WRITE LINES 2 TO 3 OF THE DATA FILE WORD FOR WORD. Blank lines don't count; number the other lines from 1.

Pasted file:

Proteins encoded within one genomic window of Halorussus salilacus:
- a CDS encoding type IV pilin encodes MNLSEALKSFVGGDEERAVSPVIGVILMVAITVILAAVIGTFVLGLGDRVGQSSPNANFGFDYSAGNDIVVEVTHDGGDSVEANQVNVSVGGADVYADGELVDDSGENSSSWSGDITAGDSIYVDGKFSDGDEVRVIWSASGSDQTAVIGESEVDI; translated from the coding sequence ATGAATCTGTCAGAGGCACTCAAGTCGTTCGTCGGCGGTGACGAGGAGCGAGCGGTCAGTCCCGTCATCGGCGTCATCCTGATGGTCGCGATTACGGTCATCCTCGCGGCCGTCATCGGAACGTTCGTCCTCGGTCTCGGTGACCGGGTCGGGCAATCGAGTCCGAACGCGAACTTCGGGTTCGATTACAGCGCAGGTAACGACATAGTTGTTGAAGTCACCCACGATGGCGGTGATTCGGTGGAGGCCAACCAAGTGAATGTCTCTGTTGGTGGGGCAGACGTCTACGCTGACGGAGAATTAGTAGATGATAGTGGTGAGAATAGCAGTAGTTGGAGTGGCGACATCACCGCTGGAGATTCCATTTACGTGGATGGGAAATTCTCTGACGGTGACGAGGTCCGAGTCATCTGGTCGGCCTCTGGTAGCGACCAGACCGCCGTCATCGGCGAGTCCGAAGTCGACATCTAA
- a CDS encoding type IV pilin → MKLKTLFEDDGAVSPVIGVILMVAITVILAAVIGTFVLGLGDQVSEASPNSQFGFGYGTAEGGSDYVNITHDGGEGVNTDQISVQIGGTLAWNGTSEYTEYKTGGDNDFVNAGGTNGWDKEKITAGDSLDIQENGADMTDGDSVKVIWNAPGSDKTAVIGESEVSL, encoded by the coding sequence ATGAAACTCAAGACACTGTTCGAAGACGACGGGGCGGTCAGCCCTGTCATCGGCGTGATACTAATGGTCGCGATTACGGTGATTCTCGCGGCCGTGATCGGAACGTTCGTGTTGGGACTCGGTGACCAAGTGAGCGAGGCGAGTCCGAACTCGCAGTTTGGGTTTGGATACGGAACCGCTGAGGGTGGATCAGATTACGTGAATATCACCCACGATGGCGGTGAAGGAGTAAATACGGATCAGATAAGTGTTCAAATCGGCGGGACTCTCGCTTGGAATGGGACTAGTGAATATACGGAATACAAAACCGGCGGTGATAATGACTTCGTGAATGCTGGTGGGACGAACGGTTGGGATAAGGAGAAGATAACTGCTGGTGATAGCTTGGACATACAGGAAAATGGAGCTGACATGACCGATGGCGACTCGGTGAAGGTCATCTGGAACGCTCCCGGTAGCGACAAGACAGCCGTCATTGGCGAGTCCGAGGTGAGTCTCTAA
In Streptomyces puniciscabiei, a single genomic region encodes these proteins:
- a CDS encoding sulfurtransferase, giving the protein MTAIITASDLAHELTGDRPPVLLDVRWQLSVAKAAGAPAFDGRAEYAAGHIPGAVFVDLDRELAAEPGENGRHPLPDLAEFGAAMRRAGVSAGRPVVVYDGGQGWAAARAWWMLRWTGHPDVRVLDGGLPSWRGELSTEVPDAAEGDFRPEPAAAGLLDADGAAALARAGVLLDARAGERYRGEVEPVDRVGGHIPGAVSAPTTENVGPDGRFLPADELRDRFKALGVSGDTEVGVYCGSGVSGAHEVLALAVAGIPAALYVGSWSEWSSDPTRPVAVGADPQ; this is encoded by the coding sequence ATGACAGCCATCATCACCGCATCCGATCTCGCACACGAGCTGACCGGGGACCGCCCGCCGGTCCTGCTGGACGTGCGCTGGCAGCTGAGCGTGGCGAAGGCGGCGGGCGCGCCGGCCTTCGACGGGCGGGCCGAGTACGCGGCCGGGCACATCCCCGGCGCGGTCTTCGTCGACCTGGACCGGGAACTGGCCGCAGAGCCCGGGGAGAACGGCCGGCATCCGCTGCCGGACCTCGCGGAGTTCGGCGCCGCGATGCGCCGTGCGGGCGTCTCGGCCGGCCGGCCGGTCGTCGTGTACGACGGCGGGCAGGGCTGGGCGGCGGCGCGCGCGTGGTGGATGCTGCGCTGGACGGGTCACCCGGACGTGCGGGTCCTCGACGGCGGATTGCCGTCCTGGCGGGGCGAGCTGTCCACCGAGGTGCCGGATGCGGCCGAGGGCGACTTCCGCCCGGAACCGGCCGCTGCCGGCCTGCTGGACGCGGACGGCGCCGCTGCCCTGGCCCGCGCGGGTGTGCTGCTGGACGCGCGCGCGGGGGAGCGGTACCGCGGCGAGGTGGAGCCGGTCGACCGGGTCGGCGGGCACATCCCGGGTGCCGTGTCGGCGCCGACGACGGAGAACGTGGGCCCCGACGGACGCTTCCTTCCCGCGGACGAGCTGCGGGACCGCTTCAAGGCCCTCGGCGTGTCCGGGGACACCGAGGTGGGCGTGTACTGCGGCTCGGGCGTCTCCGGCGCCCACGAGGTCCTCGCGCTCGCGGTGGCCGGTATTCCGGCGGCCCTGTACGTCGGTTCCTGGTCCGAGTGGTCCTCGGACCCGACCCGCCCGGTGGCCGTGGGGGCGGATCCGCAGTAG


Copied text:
- a CDS encoding type IV pilin encodes MNLSEALKSFVGGDEERAVSPVIGVILMVAITVILAAVIGTFVLGLGDRVGQSSPNANFGFDYSAGNDIVVEVTHDGGDSVEANQVNVSVGGADVYADGELVDDSGENSSSWSGDITAGDSIYVDGKFSDGDEVRVIWSASGSDQTAVIGESEVDI; translated from the coding sequence ATGAATCTGTCAGAGGCACTCAAGTCGTTCGTCGGCGGTGACGAGGAGCGAGCGGTCAGTCCCGTCATCGGCGTCATCCTGATGGTCGCGATTACGGTCATCCTCGCGGCCGTCATCGGAACGTTCGTCCTCGGTCTCGGTGACCGGGTCGGGCAATCGAGTCCGAACGCGAACTTCGGGTTCGATTACAGCGCAGGTAACGACATAGTTGTTGAAGTCACCCACGATGGCGGTGATTCGGTGGAGGCCAACCAAGTGAATGTCTCTGTTGGTGGGGCAGACGTCTACGCTGACGGAGAATTAGTAGATGATAGTGGTGAGAATAGCAGTAGTTGGAGTGGCGACATCACCGCTGGAGATTCCATTTACGTGGATGGGAAATTCTCTGACGGTGACGAGGTCCGAGTCATCTGGTCGGCCTCTGGTAGCGACCAGACCGCCGTCATCGGCGAGTCCGAAGTCGACATCTAA
- a CDS encoding type IV pilin → MKLKTLFEDDGAVSPVIGVILMVAITVILAAVIGTFVLGLGDQVSEASPNSQFGFGYGTAEGGSDYVNITHDGGEGVNTDQISVQIGGTLAWNGTSEYTEYKTGGDNDFVNAGGTNGWDKEKITAGDSLDIQENGADMTDGDSVKVIWNAPGSDKTAVIGESEVSL, encoded by the coding sequence ATGAAACTCAAGACACTGTTCGAAGACGACGGGGCGGTCAGCCCTGTCATCGGCGTGATACTAATGGTCGCGATTACGGTGATTCTCGCGGCCGTGATCGGAACGTTCGTGTTGGGACTCGGTGACCAAGTGAGCGAGGCGAGTCCGAACTCGCAGTTTGGGTTTGGATACGGAACCGCTGAGGGTGGATCAGATTACGTGAATATCACCCACGATGGCGGTGAAGGAGTAAATACGGATCAGATAAGTGTTCAAATCGGCGGGACTCTCGCTTGGAATGGGACTAGTGAATATACGGAATACAAAACCGGCGGTGATAATGACTTCGTGAATGCTGGTGGGACGAACGGTTGGGATAAGGAGAAGATAACTGCTGGTGATAGCTTGGACATACAGGAAAATGGAGCTGACATGACCGATGGCGACTCGGTGAAGGTCATCTGGAACGCTCCCGGTAGCGACAAGACAGCCGTCATTGGCGAGTCCGAGGTGAGTCTCTAA